Seasons of Captivity: The Inner World of Pows

Seasons of CaptivityThe Inner World of Pows

Author:
Publisher: New York University Press
Publication Date:
Subject: PSYCHOLOGY / Personality
ISBN: 9780814750957
Cite with this link: http://hdl.handle.net/2333.1/vdncjvrd
Number of pages: 352 Pages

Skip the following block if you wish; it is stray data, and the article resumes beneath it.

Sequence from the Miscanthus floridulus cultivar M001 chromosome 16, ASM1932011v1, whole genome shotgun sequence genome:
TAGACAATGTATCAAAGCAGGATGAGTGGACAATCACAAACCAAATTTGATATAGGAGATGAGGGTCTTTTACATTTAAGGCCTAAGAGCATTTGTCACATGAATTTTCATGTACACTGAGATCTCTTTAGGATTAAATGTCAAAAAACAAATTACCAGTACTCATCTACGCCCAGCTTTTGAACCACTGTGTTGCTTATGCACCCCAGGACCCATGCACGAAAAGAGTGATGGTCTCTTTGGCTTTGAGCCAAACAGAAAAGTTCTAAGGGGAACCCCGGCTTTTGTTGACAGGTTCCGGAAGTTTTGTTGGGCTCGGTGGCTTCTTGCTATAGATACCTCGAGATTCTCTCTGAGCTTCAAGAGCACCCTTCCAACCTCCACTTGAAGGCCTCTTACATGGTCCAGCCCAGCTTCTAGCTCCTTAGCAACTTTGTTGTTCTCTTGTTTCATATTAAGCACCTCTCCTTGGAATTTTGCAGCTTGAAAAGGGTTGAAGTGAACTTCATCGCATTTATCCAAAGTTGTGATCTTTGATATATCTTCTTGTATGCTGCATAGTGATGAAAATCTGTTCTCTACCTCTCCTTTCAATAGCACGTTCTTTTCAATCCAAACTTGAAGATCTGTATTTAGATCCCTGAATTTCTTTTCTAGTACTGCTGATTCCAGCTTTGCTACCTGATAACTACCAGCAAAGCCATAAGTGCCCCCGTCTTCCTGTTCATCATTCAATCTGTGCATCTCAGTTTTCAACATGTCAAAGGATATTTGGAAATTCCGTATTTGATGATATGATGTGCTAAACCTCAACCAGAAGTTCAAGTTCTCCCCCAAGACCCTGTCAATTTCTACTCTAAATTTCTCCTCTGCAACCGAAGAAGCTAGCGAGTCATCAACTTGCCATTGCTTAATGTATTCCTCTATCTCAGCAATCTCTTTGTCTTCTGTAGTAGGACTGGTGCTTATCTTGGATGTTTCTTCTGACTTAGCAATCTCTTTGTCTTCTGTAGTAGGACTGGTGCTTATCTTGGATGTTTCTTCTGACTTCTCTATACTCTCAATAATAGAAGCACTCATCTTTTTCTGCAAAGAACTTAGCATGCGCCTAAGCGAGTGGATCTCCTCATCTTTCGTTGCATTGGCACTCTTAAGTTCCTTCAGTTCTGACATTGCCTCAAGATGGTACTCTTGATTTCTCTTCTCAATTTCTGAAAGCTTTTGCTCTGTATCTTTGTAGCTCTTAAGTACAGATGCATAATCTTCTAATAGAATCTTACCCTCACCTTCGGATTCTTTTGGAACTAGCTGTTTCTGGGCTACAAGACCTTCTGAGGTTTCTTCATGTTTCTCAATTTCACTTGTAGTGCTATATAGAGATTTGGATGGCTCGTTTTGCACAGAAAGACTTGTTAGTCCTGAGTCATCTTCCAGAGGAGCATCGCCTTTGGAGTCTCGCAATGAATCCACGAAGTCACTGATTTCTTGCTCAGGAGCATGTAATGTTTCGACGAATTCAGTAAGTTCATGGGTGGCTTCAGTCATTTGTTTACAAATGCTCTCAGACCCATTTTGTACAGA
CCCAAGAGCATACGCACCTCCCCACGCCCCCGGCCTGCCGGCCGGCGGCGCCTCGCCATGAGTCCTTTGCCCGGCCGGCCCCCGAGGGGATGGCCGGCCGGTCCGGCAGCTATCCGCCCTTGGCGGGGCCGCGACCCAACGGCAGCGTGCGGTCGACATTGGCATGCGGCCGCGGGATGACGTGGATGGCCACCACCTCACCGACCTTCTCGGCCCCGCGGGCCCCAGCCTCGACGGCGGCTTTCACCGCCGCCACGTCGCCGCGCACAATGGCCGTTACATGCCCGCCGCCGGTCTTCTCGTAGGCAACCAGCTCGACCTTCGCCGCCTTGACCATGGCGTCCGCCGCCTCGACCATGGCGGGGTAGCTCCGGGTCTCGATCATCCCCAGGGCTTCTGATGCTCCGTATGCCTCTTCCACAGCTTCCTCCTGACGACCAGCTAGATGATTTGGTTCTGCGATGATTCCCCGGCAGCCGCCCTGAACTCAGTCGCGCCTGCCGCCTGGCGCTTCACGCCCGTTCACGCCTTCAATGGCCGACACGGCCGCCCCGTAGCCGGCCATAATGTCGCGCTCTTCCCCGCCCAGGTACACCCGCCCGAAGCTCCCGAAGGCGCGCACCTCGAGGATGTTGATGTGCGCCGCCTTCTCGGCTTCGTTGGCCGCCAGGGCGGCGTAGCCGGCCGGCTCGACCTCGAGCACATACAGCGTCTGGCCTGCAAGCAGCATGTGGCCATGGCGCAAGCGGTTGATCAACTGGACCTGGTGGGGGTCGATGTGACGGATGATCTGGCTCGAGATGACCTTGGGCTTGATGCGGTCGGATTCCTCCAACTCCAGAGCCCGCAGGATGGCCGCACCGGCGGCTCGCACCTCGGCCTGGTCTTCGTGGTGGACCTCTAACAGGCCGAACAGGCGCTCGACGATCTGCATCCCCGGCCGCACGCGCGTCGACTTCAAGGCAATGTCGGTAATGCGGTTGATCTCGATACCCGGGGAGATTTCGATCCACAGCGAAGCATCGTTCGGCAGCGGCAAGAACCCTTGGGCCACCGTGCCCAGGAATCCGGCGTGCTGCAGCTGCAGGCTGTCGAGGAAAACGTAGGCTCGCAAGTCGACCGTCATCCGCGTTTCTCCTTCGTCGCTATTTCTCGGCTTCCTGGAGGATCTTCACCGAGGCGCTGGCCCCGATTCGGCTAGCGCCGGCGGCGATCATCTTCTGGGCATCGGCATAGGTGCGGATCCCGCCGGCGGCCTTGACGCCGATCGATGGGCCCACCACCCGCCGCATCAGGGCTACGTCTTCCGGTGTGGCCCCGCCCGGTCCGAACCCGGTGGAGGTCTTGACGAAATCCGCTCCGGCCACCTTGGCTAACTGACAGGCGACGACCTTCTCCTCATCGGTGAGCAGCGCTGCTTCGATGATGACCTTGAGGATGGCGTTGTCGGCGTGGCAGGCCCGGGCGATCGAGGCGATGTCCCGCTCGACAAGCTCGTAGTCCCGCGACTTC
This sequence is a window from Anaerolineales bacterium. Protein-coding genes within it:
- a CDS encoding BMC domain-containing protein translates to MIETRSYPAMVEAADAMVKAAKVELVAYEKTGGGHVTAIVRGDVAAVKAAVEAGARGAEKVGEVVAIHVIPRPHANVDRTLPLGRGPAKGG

"[An] engrossing study, told mainly by the subjects themselves... a valuable addition to POW literature and unique for its positive view of wartime captivity."—Publishers Weekly "Lieblich has skillfully integrated oral histories to produce a compelling story."—Library Journal "The minutes of the meetings recorded hereby are an excerpt of the lives of ten men, who had spent all their days and nights together. Each one observed the other in his grief and joy.Each one, according to his ability and sensitivity, saw it as his duty to contribute to the general welfare, to save our boat from sinking....In fact, we managed to keep afloat most of the time, and if we erred here or there, at least we had the best intentions."—From a secret collective diary kept by ten POWs A national bestseller when it first appeared in Israel, Seasons of Captivity is a story of human survival and hope that documents the experience of ten Israeli prisoners of war who shared a single jail cell in Egypt for more than three years. The engrossing chronicle of the prisoners' ordeal is told in their own words—from their capture in 1969, through six months of interrogation, torture, and isolation, to their movement to a common room. A watershed event, their transfer to shared living quarters enabled them to forge a community and an almost utopian social system. They held weekly meetings, kept a common diary, started study classes, and, among other projects, translated The Hobbit into Hebrew. The narrative goes on to describe the re-entry of the POWs into family and social roles upon their release and return to Israel in 1973. An exploration of the personal impact of the experience on the wives of the married prisoners introduces the women's own stories of separation and reunion. Some of them had suddenly found themselves, in effect, single mothers—yet their husbands were alive. Their husbands found stronger, more independent women in place of the traditional ones they had left behind. One of the women remarks, I thought [my husband] had been angry at me, in part unconsciously, for being so strong and competent in his absence...I had managed, well, almost effortlessly. This dramatic and moving account illustrates the resilience of the human spirit in the face of the most dehumanizing circumstances.